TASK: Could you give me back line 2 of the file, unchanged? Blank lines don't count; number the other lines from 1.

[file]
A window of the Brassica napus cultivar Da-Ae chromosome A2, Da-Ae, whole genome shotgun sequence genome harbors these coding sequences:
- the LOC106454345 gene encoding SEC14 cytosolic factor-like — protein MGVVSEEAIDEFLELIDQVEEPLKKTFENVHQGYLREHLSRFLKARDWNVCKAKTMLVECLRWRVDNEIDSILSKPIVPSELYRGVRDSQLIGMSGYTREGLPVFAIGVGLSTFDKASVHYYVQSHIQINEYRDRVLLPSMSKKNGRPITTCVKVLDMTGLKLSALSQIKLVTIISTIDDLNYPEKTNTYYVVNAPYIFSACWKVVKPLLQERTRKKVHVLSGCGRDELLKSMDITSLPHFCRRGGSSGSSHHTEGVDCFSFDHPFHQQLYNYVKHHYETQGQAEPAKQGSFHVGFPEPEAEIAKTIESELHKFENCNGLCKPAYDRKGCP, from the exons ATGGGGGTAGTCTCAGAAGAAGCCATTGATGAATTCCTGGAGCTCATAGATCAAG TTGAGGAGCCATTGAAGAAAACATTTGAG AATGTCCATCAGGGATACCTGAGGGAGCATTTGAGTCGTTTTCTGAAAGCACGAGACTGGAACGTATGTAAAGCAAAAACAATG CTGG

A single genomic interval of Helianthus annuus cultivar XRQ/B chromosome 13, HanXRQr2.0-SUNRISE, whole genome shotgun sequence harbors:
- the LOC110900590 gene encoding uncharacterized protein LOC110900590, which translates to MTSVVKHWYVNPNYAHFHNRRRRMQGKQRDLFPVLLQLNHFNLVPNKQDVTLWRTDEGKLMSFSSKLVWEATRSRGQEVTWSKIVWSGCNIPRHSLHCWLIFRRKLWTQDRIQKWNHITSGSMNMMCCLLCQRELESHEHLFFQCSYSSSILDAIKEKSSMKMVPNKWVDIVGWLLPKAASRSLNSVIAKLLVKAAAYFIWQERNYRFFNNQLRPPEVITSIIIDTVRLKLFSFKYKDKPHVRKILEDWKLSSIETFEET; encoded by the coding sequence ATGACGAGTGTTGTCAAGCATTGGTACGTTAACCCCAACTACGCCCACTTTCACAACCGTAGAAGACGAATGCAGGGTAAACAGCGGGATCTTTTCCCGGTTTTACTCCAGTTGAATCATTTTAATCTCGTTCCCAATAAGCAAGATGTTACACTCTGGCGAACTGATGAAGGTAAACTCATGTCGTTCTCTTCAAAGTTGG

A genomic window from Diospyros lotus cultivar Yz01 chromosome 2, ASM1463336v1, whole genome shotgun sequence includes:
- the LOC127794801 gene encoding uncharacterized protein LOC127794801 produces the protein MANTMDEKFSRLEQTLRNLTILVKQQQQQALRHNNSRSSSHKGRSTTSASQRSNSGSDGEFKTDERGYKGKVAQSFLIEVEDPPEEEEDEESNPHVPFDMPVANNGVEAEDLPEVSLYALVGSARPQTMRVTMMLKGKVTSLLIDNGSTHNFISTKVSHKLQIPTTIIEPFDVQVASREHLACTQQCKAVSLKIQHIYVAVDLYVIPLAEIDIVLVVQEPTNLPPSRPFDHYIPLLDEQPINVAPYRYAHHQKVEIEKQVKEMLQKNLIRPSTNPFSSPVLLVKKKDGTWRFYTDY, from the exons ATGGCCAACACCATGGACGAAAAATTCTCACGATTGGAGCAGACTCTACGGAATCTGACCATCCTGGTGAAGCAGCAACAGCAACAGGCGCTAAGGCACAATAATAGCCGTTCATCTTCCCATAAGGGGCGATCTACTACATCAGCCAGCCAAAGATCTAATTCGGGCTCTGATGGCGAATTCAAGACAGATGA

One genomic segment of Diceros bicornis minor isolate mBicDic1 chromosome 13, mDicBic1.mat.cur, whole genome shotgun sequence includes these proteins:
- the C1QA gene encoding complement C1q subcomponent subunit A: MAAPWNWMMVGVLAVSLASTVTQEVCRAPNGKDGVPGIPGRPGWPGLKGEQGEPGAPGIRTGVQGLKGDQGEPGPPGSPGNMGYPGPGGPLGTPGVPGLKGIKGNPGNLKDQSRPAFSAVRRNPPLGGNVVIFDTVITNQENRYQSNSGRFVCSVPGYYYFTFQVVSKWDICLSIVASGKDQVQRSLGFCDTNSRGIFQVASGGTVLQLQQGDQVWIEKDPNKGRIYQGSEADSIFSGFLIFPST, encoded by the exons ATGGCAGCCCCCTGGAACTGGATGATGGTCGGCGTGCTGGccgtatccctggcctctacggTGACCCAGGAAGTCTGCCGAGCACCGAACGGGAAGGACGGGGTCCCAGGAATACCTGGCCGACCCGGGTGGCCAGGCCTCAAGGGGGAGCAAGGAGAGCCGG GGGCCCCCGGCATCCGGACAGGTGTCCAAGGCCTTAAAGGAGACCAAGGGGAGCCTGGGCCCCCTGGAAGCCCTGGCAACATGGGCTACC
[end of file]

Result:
- the LOC106454345 gene encoding SEC14 cytosolic factor-like — protein MGVVSEEAIDEFLELIDQVEEPLKKTFENVHQGYLREHLSRFLKARDWNVCKAKTMLVECLRWRVDNEIDSILSKPIVPSELYRGVRDSQLIGMSGYTREGLPVFAIGVGLSTFDKASVHYYVQSHIQINEYRDRVLLPSMSKKNGRPITTCVKVLDMTGLKLSALSQIKLVTIISTIDDLNYPEKTNTYYVVNAPYIFSACWKVVKPLLQERTRKKVHVLSGCGRDELLKSMDITSLPHFCRRGGSSGSSHHTEGVDCFSFDHPFHQQLYNYVKHHYETQGQAEPAKQGSFHVGFPEPEAEIAKTIESELHKFENCNGLCKPAYDRKGCP, from the exons ATGGGGGTAGTCTCAGAAGAAGCCATTGATGAATTCCTGGAGCTCATAGATCAAG TTGAGGAGCCATTGAAGAAAACATTTGAG AATGTCCATCAGGGATACCTGAGGGAGCATTTGAGTCGTTTTCTGAAAGCACGAGACTGGAACGTATGTAAAGCAAAAACAATG CTGG